Bill Sets Single Trial For Sexual Abuse Victims

Thursday, April 17, 2014

The Tennessee General Assembly has passed a bill that reduces the number of times sexual abuse victims must testify in court. Under the new “Child Protection Act,” a person accused of sexually abusing a child multiple times will receive a single trial, allowing a victimized child to testify only once in court. The bill was sponsored by Rep. Vince Dean, R-East Ridge, and Senator Ken Yager, R-Harriman. 

“Under previous law, children who were victims of repeated sexual abuse had to endure numerous trials and re-live the abuse on the witness stand,” said Rep. Dean. “Sexual offenders must face justice but not at the expense of our children’s peace of mind. The Child Protection Act ends the trial process as quickly as possible for our children, allowing them to move forward with their lives.”

If a person is accused of sexually abusing a child three or more times within a 90-day period, the new legislation will merge these offenses into a single trial. The same rule applies for a person accused of at least five incidents of sexual abuse involving two or more victims within a 90-day period. The bill also indicates a defendant will be given a single trial regardless of whether the counts of sexual abuse occur in separate counties.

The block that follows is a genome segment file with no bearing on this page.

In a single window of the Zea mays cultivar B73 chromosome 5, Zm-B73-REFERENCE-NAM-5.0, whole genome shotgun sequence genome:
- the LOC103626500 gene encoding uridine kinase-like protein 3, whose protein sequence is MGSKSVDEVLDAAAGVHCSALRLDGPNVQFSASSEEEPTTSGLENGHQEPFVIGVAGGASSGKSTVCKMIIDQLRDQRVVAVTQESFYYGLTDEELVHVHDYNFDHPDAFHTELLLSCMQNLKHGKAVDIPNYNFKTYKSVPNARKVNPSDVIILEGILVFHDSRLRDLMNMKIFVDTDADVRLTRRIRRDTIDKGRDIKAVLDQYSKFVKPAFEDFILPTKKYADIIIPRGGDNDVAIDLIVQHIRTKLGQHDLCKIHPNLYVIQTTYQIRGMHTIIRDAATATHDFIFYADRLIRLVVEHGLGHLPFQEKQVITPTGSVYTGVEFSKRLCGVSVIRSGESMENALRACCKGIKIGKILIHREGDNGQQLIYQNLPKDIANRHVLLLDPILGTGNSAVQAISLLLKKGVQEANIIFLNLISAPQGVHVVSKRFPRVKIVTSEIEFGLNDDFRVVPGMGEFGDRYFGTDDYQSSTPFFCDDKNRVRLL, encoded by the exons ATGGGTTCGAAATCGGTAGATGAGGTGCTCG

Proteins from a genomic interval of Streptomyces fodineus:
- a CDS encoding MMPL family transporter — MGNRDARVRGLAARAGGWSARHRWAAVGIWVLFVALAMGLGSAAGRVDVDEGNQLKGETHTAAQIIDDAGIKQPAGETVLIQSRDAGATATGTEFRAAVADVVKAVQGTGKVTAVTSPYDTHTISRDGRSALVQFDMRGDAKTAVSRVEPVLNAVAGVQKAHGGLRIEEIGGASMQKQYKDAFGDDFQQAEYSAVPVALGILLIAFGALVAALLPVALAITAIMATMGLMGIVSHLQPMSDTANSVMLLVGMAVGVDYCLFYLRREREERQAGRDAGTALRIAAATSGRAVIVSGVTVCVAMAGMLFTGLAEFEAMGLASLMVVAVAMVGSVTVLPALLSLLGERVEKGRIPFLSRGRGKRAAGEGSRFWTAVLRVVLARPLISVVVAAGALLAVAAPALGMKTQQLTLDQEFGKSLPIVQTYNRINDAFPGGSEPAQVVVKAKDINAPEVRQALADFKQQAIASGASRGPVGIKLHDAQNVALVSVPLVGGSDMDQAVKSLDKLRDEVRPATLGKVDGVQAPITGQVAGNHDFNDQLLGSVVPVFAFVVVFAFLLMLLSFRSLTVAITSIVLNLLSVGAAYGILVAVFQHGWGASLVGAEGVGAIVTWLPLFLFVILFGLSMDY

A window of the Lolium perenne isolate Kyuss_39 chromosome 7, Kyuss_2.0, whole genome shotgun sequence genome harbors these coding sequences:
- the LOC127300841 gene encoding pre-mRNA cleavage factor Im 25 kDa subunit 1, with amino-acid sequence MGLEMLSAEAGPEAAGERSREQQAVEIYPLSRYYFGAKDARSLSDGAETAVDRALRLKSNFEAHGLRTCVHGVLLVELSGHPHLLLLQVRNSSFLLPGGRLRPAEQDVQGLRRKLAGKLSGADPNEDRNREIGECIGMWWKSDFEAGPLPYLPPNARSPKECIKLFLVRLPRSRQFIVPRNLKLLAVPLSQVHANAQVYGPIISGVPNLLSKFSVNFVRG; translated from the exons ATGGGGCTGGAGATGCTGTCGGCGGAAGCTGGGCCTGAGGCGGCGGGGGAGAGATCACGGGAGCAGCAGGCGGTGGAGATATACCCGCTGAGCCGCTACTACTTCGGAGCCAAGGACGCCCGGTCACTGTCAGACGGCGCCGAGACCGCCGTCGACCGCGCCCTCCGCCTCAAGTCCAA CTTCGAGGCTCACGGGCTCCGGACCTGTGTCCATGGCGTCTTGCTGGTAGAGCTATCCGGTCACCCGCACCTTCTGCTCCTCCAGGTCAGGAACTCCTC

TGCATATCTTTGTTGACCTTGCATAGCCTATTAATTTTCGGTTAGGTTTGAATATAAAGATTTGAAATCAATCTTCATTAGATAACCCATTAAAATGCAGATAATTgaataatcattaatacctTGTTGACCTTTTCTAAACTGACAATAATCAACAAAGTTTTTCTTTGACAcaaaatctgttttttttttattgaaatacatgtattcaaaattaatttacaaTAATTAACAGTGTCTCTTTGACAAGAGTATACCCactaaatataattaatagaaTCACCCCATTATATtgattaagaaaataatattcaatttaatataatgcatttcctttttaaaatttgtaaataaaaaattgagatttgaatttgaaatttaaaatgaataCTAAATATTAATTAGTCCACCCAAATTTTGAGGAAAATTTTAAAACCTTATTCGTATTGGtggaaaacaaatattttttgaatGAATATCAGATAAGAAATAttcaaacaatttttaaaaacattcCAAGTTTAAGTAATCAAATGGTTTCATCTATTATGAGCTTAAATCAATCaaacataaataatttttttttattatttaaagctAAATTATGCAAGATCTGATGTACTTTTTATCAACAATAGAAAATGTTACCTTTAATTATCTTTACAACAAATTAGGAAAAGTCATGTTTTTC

By reducing the number of trials of sexual offenders in the state, the Child Protection Act will also yield a significant cost-savings to the public, Rep. Dean said.

He said he has been working on the bill for nearly three years alongside the District Attorney’s Conference and the Tennessee Bar Association. He issued a special thank you to Hamilton County District Attorney Bill Cox who he indicated played an instrumental role in getting the legislation drafted and approved. 

“It has been an honor to join forces with Rep. Vince Dean in making legislation that further protects the victims of these heinous crimes,” said District Attorney Bill Cox. “The Child Protection Act will not only save money for the public, but it will significantly reduce the emotional strain on the victims and their families.”

The bill cleared both the House and Senate with a unanimous vote. It is now on its way to the governor’s desk to be signed into law. 

“This law is a good example of how the legislative and judicial systems can work hand-in-hand for our community’s security,” said Rep. Eric Watson, R-Cleveland, chairman of the House Criminal Justice Committee.“ Both legislators and court officials alike have expressed how vital this added protection is, and we are deeply grateful to all sides for joining together to better shield the children in our state.”


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